3. And it should looks like this – Also, consider renaming the Scope as you might want to handle each section of the Flow differently for different potential actions


    Here, your Try block is ready.
  4. Now, let’s design the Catch block. Add one more Scope to the Flow (Ideally, after the Try Scope we just added)

  5. For example, you can add an email step to notify the developer, typically.



Configure Run After

Now, let’s configure the Run After on the ‘Catch SP Exceptions‘ scope we added in the step above

  1. Now, go to the ellipses on the Catch scope we just created.
    You’ll find Configure Run After. This defines that when should this selected Scope Run based on the results of the previous Scopes.

  2. And you can select the criteria you are defining for the ‘Try – SharePoint Actions’ scope’s results.
    The below implies that run ‘Catch SP Exceptions’ block after the ‘Try – SharePoint Actions’ block failed (or any action in it fails)

  3. And at this point, you are done. You can see a little i icon to see what is configured.
    The arrow connecting the steps are also different (in brown as compared to other black/dark gray arrows.)

Testing

Now, let’s test this simple scenario and see how the executions will take place in terms of error.

  1. We’ll resubmit the same failed Run to now go through these Scopes and observe our course of action.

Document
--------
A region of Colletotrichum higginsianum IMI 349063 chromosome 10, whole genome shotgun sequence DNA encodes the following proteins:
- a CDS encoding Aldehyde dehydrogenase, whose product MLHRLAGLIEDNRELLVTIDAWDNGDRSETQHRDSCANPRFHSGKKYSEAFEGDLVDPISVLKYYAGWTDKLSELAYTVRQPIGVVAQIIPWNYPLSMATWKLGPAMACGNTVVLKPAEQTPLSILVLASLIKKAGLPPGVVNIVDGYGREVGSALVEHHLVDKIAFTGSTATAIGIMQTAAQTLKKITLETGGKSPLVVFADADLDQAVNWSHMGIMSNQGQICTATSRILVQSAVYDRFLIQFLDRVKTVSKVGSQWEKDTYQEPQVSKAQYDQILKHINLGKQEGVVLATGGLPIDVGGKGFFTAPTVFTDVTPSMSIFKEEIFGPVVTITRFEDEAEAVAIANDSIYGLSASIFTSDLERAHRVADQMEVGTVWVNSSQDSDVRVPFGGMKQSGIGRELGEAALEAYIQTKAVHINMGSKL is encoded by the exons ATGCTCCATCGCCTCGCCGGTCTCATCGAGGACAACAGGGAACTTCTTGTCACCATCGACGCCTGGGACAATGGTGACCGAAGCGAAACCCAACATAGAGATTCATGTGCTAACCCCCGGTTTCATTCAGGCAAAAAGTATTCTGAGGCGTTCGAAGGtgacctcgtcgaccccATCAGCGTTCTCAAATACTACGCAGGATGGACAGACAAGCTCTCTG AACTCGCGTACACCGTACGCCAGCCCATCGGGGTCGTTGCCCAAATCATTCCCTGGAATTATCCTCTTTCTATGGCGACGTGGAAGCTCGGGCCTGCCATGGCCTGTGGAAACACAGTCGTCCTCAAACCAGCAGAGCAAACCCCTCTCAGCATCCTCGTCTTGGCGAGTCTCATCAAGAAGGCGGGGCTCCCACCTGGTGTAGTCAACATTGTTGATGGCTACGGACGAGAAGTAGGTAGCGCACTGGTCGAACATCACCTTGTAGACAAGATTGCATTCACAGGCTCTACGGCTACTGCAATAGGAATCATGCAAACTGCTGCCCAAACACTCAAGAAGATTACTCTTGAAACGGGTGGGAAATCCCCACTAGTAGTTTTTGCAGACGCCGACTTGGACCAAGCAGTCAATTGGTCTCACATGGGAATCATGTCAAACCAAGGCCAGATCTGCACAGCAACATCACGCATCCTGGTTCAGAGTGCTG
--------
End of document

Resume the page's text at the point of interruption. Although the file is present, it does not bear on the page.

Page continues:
As you see below, Try – SharePoint Actions scope has failed as expected but because we had configured the Catch SP Exceptions to Run After the Try – SharePoint Actions failed.
    And note that the End Result of the Flow is also a Success.

  2. Now, let’s see what happens if the Exception doesn’t occur and it succeeds.
    But, notice that even the steps after the Catch SP Exceptions didn’t execute.
    Now, I’ll explain below why that happened.

  3. This happened because Catch SP Exceptions itself didn’t execute and the Delay step is connected to Catch SP Exceptions steps by default.
    Now, you’ll need to also configure the Delay Step to Run After the Try – SharePoint Actions is Skipped executed. Then, the Flow will continue it’s normal execution that point on.

  4. And if you Run this again, since the Catch SP Exceptions is Skipped, the Delay will continue to Run.
    And everything after that. See another step added to validate this.

Hope this was quick and easy to understand.

Here are some more Dynamics 365 posts which you might be interested in –

  1. Enable SharePoint Online integration Dynamics 365 | Power Platform Admin Center
  2. Dynamics 365 Storage Utilization | Dataverse Storage | Power Platform Admin Center
  3. Use Hierarchy in Roll Up Fields in Dynamics 365 CRM
  4. Filter records in a View owned by a Team you are a member of | Dynamics 365 CRM
  5. Get GUID of the current View in Dynamics 365 CRM JS from ribbon button | Ribbon Workbench
  6. Dynamics 365 App For Outlook missing on SiteMap in CRM? Use shortcut link [Quick Tip]
  7. Import lookup referencing records together in Dynamics 365 CRM | [Linking related entity data during Excel Import]
  8. Excel Importing Notes (Annotation) entity in Dynamics 365 CRM
  9. Enable/Disable the need to Approve Email for Mailboxes in Dynamics 365 CRM CE